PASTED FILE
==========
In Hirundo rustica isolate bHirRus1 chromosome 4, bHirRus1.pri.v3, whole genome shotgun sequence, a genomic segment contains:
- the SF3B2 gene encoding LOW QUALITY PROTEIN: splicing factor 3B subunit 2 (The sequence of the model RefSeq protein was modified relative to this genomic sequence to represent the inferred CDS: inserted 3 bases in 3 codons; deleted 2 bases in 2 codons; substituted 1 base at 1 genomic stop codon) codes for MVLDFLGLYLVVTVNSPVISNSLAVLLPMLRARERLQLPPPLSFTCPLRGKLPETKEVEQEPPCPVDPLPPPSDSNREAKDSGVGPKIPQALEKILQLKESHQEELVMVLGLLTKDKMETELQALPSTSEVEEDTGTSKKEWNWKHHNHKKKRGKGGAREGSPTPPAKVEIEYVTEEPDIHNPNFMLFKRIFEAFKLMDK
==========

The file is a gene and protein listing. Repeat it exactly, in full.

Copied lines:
In Hirundo rustica isolate bHirRus1 chromosome 4, bHirRus1.pri.v3, whole genome shotgun sequence, a genomic segment contains:
- the SF3B2 gene encoding LOW QUALITY PROTEIN: splicing factor 3B subunit 2 (The sequence of the model RefSeq protein was modified relative to this genomic sequence to represent the inferred CDS: inserted 3 bases in 3 codons; deleted 2 bases in 2 codons; substituted 1 base at 1 genomic stop codon) codes for MVLDFLGLYLVVTVNSPVISNSLAVLLPMLRARERLQLPPPLSFTCPLRGKLPETKEVEQEPPCPVDPLPPPSDSNREAKDSGVGPKIPQALEKILQLKESHQEELVMVLGLLTKDKMETELQALPSTSEVEEDTGTSKKEWNWKHHNHKKKRGKGGAREGSPTPPAKVEIEYVTEEPDIHNPNFMLFKRIFEAFKLMDK